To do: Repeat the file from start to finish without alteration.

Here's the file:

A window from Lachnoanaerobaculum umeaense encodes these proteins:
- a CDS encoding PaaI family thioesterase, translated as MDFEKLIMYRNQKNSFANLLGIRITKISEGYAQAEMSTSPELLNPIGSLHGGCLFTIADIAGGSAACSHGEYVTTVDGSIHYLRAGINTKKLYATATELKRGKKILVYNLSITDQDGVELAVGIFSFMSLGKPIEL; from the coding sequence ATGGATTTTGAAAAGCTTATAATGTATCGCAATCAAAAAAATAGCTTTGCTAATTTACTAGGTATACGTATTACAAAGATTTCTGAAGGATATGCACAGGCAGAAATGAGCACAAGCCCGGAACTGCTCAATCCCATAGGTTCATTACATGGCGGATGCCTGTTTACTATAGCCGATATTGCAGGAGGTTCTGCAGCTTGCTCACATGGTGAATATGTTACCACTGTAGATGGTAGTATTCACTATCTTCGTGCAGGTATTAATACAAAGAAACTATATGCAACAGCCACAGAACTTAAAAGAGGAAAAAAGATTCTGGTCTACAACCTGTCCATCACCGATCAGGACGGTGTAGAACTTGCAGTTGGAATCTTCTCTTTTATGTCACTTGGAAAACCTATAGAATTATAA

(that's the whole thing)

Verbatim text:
A window from Lachnoanaerobaculum umeaense encodes these proteins:
- a CDS encoding PaaI family thioesterase, translated as MDFEKLIMYRNQKNSFANLLGIRITKISEGYAQAEMSTSPELLNPIGSLHGGCLFTIADIAGGSAACSHGEYVTTVDGSIHYLRAGINTKKLYATATELKRGKKILVYNLSITDQDGVELAVGIFSFMSLGKPIEL; from the coding sequence ATGGATTTTGAAAAGCTTATAATGTATCGCAATCAAAAAAATAGCTTTGCTAATTTACTAGGTATACGTATTACAAAGATTTCTGAAGGATATGCACAGGCAGAAATGAGCACAAGCCCGGAACTGCTCAATCCCATAGGTTCATTACATGGCGGATGCCTGTTTACTATAGCCGATATTGCAGGAGGTTCTGCAGCTTGCTCACATGGTGAATATGTTACCACTGTAGATGGTAGTATTCACTATCTTCGTGCAGGTATTAATACAAAGAAACTATATGCAACAGCCACAGAACTTAAAAGAGGAAAAAAGATTCTGGTCTACAACCTGTCCATCACCGATCAGGACGGTGTAGAACTTGCAGTTGGAATCTTCTCTTTTATGTCACTTGGAAAACCTATAGAATTATAA